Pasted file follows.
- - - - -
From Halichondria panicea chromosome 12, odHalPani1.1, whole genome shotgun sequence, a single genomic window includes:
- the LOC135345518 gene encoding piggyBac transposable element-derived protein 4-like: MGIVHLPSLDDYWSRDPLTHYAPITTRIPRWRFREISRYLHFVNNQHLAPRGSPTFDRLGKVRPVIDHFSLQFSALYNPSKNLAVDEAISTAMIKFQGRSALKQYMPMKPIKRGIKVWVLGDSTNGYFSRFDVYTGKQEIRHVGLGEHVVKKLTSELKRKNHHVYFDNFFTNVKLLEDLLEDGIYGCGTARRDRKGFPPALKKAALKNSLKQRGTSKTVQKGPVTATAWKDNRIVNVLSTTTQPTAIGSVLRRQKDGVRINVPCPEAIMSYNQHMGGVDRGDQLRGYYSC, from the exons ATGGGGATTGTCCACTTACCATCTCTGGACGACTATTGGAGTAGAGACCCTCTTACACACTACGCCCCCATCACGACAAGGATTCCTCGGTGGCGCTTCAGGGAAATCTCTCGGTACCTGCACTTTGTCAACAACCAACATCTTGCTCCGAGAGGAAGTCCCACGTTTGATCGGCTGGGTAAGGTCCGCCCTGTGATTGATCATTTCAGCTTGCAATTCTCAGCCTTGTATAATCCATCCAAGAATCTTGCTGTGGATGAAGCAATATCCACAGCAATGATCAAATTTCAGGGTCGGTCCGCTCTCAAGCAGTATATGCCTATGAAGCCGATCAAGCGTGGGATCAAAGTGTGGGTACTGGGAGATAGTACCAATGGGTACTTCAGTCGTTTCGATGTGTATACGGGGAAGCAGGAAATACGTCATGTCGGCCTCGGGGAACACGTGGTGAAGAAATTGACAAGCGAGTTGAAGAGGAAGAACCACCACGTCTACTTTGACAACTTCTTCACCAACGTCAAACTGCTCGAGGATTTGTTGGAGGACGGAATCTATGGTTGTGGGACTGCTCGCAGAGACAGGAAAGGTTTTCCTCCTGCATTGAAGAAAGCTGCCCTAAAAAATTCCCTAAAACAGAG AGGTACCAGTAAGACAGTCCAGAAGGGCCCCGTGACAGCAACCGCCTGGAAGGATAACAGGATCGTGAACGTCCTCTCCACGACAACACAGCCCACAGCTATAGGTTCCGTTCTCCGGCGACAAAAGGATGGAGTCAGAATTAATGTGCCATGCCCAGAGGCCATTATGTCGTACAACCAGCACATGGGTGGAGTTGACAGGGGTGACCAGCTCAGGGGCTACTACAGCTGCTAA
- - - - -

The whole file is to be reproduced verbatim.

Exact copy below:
From Halichondria panicea chromosome 12, odHalPani1.1, whole genome shotgun sequence, a single genomic window includes:
- the LOC135345518 gene encoding piggyBac transposable element-derived protein 4-like: MGIVHLPSLDDYWSRDPLTHYAPITTRIPRWRFREISRYLHFVNNQHLAPRGSPTFDRLGKVRPVIDHFSLQFSALYNPSKNLAVDEAISTAMIKFQGRSALKQYMPMKPIKRGIKVWVLGDSTNGYFSRFDVYTGKQEIRHVGLGEHVVKKLTSELKRKNHHVYFDNFFTNVKLLEDLLEDGIYGCGTARRDRKGFPPALKKAALKNSLKQRGTSKTVQKGPVTATAWKDNRIVNVLSTTTQPTAIGSVLRRQKDGVRINVPCPEAIMSYNQHMGGVDRGDQLRGYYSC, from the exons ATGGGGATTGTCCACTTACCATCTCTGGACGACTATTGGAGTAGAGACCCTCTTACACACTACGCCCCCATCACGACAAGGATTCCTCGGTGGCGCTTCAGGGAAATCTCTCGGTACCTGCACTTTGTCAACAACCAACATCTTGCTCCGAGAGGAAGTCCCACGTTTGATCGGCTGGGTAAGGTCCGCCCTGTGATTGATCATTTCAGCTTGCAATTCTCAGCCTTGTATAATCCATCCAAGAATCTTGCTGTGGATGAAGCAATATCCACAGCAATGATCAAATTTCAGGGTCGGTCCGCTCTCAAGCAGTATATGCCTATGAAGCCGATCAAGCGTGGGATCAAAGTGTGGGTACTGGGAGATAGTACCAATGGGTACTTCAGTCGTTTCGATGTGTATACGGGGAAGCAGGAAATACGTCATGTCGGCCTCGGGGAACACGTGGTGAAGAAATTGACAAGCGAGTTGAAGAGGAAGAACCACCACGTCTACTTTGACAACTTCTTCACCAACGTCAAACTGCTCGAGGATTTGTTGGAGGACGGAATCTATGGTTGTGGGACTGCTCGCAGAGACAGGAAAGGTTTTCCTCCTGCATTGAAGAAAGCTGCCCTAAAAAATTCCCTAAAACAGAG AGGTACCAGTAAGACAGTCCAGAAGGGCCCCGTGACAGCAACCGCCTGGAAGGATAACAGGATCGTGAACGTCCTCTCCACGACAACACAGCCCACAGCTATAGGTTCCGTTCTCCGGCGACAAAAGGATGGAGTCAGAATTAATGTGCCATGCCCAGAGGCCATTATGTCGTACAACCAGCACATGGGTGGAGTTGACAGGGGTGACCAGCTCAGGGGCTACTACAGCTGCTAA